Dare to Disappoint: Growing Up in Turkey by Ozge Samanci; Margaret Ferguson Books, Farrar Straus Giroux, $16.99, paperback) Ages 12 and up.
Through cartoons, collages and text, Ozge Samanci offers a fascinating exploration of her journey of self-discovery growing up in Turkey in the 1970s and 1980s. The daughter of two teachers, she longed to attend school like her older sister Pelin, adored her first-grade teacher and recalls the nationalistic lessons drilled into schoolchildren about the founder of modern Turkey, Mustafa Kemal Ataturk (the student oath “I am a Turk…” was recited by every child 800 times before graduating primary school). Among other interesting recollections, she notes the military coup in 1980 and the accompanying ban on imported goods and her parents’ purchase of a smuggled box of American Corn Flakes, later limits on television shows and Turks’ communal obsession with “Dallas.” While her friends liked pop music, she loved Jacques Cousteau, and convinced her father to let her buy a snorkeling mask. The election in 1983 of a prime minister who began directing the nation toward the free market brought big changes – some Turks got very wealthy while government workers suffered from stagnated wages and her family had to move to a modest neighborhood. Most fascinating is her navigation of the school system in pursuit of her parents’ wishes that she study engineering or medicine. She ended at the boarding school, Istanbul Ataturk Science High School, with a polarized student body of boys from conservative families who were practicing Muslims (and who referred to their liberal female classmates as “infidel exhibitionists” and worse). Samanci ended up pursing her dream of being an artist, or “daring to disappoint.”
– Jean Westmoore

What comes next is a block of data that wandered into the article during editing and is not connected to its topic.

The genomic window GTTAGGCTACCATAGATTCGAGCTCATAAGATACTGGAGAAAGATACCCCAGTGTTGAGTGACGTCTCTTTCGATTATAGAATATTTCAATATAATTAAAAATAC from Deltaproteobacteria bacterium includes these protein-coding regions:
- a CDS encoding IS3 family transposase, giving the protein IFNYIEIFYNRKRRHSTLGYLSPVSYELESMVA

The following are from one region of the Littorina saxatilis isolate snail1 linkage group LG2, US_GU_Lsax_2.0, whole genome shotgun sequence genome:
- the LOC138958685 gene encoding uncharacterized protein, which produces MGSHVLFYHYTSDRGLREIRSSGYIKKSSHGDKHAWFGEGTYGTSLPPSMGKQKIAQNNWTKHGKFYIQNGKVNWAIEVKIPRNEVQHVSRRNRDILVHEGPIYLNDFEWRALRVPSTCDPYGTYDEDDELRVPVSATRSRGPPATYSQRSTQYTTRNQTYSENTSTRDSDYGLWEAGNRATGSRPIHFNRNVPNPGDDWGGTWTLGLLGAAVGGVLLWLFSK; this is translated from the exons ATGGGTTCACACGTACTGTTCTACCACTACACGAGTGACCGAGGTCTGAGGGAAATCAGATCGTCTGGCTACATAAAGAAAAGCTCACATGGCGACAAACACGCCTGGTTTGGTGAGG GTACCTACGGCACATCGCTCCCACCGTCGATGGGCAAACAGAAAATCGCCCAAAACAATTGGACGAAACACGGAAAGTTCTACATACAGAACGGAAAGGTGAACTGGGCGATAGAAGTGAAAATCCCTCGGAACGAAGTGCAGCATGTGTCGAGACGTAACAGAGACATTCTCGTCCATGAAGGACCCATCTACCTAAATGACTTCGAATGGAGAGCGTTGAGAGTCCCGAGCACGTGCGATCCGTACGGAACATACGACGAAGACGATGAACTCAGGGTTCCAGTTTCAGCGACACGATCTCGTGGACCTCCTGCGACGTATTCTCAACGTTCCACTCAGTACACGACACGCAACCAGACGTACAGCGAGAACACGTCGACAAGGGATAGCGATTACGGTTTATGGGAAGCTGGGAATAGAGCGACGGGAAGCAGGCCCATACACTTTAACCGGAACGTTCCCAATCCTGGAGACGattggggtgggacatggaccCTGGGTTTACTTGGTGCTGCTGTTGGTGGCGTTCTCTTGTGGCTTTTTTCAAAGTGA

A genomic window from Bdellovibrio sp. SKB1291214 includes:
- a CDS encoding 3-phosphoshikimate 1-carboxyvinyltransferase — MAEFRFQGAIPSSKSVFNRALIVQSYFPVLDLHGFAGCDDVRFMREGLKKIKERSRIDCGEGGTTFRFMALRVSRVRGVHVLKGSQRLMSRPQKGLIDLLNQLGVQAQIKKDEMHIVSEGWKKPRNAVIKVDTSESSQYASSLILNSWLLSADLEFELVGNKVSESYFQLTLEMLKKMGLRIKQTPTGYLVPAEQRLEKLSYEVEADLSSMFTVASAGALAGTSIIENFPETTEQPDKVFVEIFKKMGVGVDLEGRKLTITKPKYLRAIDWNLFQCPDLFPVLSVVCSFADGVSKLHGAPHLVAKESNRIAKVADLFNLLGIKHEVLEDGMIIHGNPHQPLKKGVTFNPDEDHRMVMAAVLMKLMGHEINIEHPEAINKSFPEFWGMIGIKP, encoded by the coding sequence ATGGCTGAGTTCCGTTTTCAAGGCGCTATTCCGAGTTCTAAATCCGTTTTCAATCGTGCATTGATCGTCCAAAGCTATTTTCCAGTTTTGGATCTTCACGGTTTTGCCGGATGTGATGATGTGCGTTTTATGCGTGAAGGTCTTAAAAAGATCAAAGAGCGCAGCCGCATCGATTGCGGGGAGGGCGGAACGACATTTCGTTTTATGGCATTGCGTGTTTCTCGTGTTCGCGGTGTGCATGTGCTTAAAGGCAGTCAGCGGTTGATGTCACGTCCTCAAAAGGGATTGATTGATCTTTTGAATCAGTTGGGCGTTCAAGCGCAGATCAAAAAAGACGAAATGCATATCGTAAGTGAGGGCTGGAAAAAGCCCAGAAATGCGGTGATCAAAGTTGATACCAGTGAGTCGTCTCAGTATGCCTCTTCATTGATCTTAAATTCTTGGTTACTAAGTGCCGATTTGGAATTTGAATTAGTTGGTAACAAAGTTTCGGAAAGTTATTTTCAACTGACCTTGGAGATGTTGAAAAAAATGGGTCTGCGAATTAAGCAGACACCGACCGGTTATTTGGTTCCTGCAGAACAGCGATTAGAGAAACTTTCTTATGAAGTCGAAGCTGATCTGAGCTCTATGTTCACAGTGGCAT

Merry Merry Holly Holly by Dori Chaconas; illustrated by Lisa McCue; Viking ($17.99)
Cork the muskrat and his best friend, the possum Fuzz, are worthy heirs to Arnold Lobel’s beloved “Frog and Toad” Easy-Reader series. In their first picture book appearance, the friends search for a little “piece of quiet” (referring to birds as “tweeters”) to figure out what’s so special about the day, making for a charming, funny and understated lesson about the true meaning of Christmas: “Being together makes a day special. We don’t know why but we can feel it.”
– Jean Westmoore
Concussion by Jeanne Marie Laskas; Random House (288 pages, $16)
It took a complete outsider to pierce the National Football League’s institutional denial about the traumatic brain injuries of its former players.
Bennet Omalu, a Nigerian immigrant, barely knew what American football was. In “Concussion,” Jeanne Marie Laskas describes the game-changing discovery that Omalu made about the brains of former NFL players – and how the NFL tried to marginalize and discredit him. Her book builds on “Game Brain,” a 2014 article she wrote for GQ about Omalu’s work. Will Smith portrays Omalu in “Concussion,” a film also based on that article.
Omalu was the pathologist on duty when the body of Mike Webster arrived at the Pittsburgh morgue in 2002. A native of Tomahawk, Wis., Webster was a star lineman for the Pittsburgh Steelers and an NFL Hall of Famer.
When he looked at tissue samples from Webster’s lobes, Omalu found the kind of damage found in brains with Alzheimer’s. His scientific paper “Chronic Traumatic Encephalopathy in a National Football League Player” named the syndrome – and plunged him into unwelcome conflict with the damage-control apparatus of the NFL.
– Jim Higgins, Milwaukee Journal Sentinel